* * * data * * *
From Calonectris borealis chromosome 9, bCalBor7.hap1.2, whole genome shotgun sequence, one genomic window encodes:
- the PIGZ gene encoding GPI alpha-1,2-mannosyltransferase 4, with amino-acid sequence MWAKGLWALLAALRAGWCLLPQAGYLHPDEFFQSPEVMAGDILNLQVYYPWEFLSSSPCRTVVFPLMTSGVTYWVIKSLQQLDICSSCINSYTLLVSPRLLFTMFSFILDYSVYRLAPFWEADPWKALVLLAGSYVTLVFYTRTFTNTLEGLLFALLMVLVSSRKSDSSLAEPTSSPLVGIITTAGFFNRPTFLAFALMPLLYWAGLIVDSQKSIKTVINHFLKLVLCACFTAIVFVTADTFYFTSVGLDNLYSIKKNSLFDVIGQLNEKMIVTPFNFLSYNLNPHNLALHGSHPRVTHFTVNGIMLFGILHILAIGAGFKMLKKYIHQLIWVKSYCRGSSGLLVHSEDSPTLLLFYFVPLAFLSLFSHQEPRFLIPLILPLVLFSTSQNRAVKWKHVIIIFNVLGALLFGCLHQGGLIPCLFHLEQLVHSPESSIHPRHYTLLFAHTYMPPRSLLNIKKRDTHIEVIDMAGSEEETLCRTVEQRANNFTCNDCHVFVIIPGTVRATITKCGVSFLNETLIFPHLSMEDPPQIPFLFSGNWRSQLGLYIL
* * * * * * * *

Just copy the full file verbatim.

From Calonectris borealis chromosome 9, bCalBor7.hap1.2, whole genome shotgun sequence, one genomic window encodes:
- the PIGZ gene encoding GPI alpha-1,2-mannosyltransferase 4, with amino-acid sequence MWAKGLWALLAALRAGWCLLPQAGYLHPDEFFQSPEVMAGDILNLQVYYPWEFLSSSPCRTVVFPLMTSGVTYWVIKSLQQLDICSSCINSYTLLVSPRLLFTMFSFILDYSVYRLAPFWEADPWKALVLLAGSYVTLVFYTRTFTNTLEGLLFALLMVLVSSRKSDSSLAEPTSSPLVGIITTAGFFNRPTFLAFALMPLLYWAGLIVDSQKSIKTVINHFLKLVLCACFTAIVFVTADTFYFTSVGLDNLYSIKKNSLFDVIGQLNEKMIVTPFNFLSYNLNPHNLALHGSHPRVTHFTVNGIMLFGILHILAIGAGFKMLKKYIHQLIWVKSYCRGSSGLLVHSEDSPTLLLFYFVPLAFLSLFSHQEPRFLIPLILPLVLFSTSQNRAVKWKHVIIIFNVLGALLFGCLHQGGLIPCLFHLEQLVHSPESSIHPRHYTLLFAHTYMPPRSLLNIKKRDTHIEVIDMAGSEEETLCRTVEQRANNFTCNDCHVFVIIPGTVRATITKCGVSFLNETLIFPHLSMEDPPQIPFLFSGNWRSQLGLYIL